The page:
On August 16 an inmate who delivered Mitchell’s meals and worked in his cell block said the usually erratic man told him he was unwell and did not even stir from his bed. The helper informed jail staff of Mitchell’s condition, who said there was nothing to worry about.
Only two days later another inmate reports he saw the mentally ill man lying limp over the sink while his legs were sticking out. He asked for help and said he couldn’t move.
The inmate later specified that Mitchell told him his legs and body were hurting from the way he had been dragged to his cell. So far there is no other information available to confirm who dragged him and when it all happened. Once again jail staff ignored the fellow inmate’s warnings and Mitchell’s message to get help.
The next day Mitchell was found dead and there were no signs of foul play. In a disturbing account, his cell is described to have been soaking in urine.
Sadly, it was only a matter of days before he would have been transferred that a mental health facility. The space had finally become available, but a week too late.
It is even more unfortunate that Mitchell’s ordeal was the result of a five dollar transgression.
Several of the facts presented in Mitchell’s case have been denied by Hampton Roads Regional Jail. They say he was fed regularly and there were frequent visits from the nurse. They claim that there were no warnings about his declining health.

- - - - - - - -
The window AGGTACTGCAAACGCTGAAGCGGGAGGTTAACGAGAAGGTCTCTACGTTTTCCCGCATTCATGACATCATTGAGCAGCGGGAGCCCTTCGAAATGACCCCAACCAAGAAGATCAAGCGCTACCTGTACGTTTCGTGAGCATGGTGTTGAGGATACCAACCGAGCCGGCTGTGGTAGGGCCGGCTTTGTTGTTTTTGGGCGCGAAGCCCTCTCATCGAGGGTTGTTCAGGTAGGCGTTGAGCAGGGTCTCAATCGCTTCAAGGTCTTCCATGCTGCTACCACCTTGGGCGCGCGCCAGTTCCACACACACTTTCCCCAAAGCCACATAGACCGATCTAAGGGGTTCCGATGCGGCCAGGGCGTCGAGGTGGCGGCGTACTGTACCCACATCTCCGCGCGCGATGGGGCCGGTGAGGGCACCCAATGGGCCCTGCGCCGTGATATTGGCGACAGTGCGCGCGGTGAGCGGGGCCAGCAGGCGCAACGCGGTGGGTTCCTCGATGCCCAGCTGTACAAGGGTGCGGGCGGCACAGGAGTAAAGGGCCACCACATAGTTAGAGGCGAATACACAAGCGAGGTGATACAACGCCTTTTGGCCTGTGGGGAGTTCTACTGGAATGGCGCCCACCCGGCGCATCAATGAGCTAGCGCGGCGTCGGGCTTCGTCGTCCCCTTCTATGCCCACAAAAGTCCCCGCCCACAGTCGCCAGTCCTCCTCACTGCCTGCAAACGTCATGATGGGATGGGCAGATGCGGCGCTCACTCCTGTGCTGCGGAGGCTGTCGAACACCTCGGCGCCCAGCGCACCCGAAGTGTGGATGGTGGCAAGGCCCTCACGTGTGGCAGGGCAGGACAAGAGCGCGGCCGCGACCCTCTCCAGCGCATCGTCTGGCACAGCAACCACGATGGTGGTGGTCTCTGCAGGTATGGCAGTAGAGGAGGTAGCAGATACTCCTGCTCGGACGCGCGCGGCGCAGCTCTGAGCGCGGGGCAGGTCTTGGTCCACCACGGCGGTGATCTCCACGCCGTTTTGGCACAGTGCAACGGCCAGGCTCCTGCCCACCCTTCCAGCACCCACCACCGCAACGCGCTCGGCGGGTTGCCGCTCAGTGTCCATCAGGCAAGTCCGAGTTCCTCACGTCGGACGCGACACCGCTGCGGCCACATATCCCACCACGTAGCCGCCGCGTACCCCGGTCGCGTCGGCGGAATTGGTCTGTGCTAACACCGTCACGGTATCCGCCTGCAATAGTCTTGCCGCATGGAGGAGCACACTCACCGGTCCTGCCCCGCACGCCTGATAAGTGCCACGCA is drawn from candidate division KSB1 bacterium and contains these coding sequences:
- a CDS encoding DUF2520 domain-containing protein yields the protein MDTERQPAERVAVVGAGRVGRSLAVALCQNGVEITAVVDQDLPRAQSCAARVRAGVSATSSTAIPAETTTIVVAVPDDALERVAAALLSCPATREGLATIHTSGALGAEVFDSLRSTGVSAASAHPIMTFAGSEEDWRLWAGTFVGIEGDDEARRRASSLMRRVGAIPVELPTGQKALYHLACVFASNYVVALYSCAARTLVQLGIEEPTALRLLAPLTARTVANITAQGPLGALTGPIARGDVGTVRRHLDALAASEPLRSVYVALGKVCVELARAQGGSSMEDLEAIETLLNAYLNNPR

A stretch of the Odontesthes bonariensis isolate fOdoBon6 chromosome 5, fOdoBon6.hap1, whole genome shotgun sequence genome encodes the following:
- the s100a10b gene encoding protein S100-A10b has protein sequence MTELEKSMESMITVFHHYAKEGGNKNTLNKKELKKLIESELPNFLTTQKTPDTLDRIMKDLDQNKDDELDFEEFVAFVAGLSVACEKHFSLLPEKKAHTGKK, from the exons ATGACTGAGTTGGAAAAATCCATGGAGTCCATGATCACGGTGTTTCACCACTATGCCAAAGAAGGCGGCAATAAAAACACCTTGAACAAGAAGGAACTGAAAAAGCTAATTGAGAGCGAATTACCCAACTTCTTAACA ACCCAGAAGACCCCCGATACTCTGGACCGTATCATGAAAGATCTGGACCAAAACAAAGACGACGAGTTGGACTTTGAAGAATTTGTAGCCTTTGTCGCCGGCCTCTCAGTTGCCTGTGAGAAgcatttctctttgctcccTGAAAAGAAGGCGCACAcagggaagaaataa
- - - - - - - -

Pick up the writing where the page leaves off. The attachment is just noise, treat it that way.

They also say they are unaware that his aunt called for him more than three dozen times.
Mitchell’s family is broken. They say they will have him cremated because to have been buried in the state and his body was given to them is all too painful. His mother says he was particular about the way he looked – always dressed in fashionable clothes with the latest sneakers. She says he often got a haircut twice a week. But, it is not the fact that he looked like a frail old man that bothers her most, she still cannot get over how tragic it was that he died alone.
Sadly, this is not the only case where a mentally ill inmate has suffered and with the way things are going it most certainly won’t be the last.
In Virginia alone, are 6800 prisoners suffering from mental health issues, representing a rise of at least 39% in the last five years. Worse yet, no jail staff need the resources available are equipped to deal with the demands of dealing with mentally ill prisoners.
A survey conducted by the National Association of State Mental Health Program Directors revealed at least 31 of 40 states had waiting list and the average waiting time stood at 30 days; however, there were three states that reported the delay be anything between six months and a year.
Recently a mentally ill defendant, who had to wait eight months before they received any treatment, was raped repeatedly in the Los Angeles jail. In Santa Clara County Jail three former guards were charged with murder for beating a mentally ill inmate until he died. In another example of a prisoner in Washington State committed suicide while waiting to receive treatment for mental health issues.
This is a deep-rooted issue, which will take considerable effort and resources to resolve. However, at this stage it has reached epic proportions and without solid steps to rectify the situation it is getting worse by the day.